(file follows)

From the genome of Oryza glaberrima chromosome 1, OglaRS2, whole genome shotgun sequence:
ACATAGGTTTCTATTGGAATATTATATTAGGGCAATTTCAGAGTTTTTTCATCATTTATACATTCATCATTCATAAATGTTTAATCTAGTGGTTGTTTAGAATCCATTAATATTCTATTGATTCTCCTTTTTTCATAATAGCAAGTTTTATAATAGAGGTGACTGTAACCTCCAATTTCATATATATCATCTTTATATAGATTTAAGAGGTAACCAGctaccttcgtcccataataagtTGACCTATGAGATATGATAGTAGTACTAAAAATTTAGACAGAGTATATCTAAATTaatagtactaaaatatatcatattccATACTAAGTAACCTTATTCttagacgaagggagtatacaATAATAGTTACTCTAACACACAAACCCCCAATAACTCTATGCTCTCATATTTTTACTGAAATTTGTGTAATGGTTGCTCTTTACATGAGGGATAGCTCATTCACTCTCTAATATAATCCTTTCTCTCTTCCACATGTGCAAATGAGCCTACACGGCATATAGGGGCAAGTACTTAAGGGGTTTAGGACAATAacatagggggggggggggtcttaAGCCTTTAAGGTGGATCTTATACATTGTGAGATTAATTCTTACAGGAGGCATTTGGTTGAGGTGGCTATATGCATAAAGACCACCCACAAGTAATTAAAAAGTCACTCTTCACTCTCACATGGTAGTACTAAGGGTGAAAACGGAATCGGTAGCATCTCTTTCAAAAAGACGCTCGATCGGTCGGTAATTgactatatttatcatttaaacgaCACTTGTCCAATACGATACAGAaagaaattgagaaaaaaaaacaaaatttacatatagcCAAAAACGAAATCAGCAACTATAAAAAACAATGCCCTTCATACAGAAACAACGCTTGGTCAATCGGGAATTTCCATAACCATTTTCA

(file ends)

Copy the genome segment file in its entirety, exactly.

From the genome of Oryza glaberrima chromosome 1, OglaRS2, whole genome shotgun sequence:
ACATAGGTTTCTATTGGAATATTATATTAGGGCAATTTCAGAGTTTTTTCATCATTTATACATTCATCATTCATAAATGTTTAATCTAGTGGTTGTTTAGAATCCATTAATATTCTATTGATTCTCCTTTTTTCATAATAGCAAGTTTTATAATAGAGGTGACTGTAACCTCCAATTTCATATATATCATCTTTATATAGATTTAAGAGGTAACCAGctaccttcgtcccataataagtTGACCTATGAGATATGATAGTAGTACTAAAAATTTAGACAGAGTATATCTAAATTaatagtactaaaatatatcatattccATACTAAGTAACCTTATTCttagacgaagggagtatacaATAATAGTTACTCTAACACACAAACCCCCAATAACTCTATGCTCTCATATTTTTACTGAAATTTGTGTAATGGTTGCTCTTTACATGAGGGATAGCTCATTCACTCTCTAATATAATCCTTTCTCTCTTCCACATGTGCAAATGAGCCTACACGGCATATAGGGGCAAGTACTTAAGGGGTTTAGGACAATAacatagggggggggggggtcttaAGCCTTTAAGGTGGATCTTATACATTGTGAGATTAATTCTTACAGGAGGCATTTGGTTGAGGTGGCTATATGCATAAAGACCACCCACAAGTAATTAAAAAGTCACTCTTCACTCTCACATGGTAGTACTAAGGGTGAAAACGGAATCGGTAGCATCTCTTTCAAAAAGACGCTCGATCGGTCGGTAATTgactatatttatcatttaaacgaCACTTGTCCAATACGATACAGAaagaaattgagaaaaaaaaacaaaatttacatatagcCAAAAACGAAATCAGCAACTATAAAAAACAATGCCCTTCATACAGAAACAACGCTTGGTCAATCGGGAATTTCCATAACCATTTTCA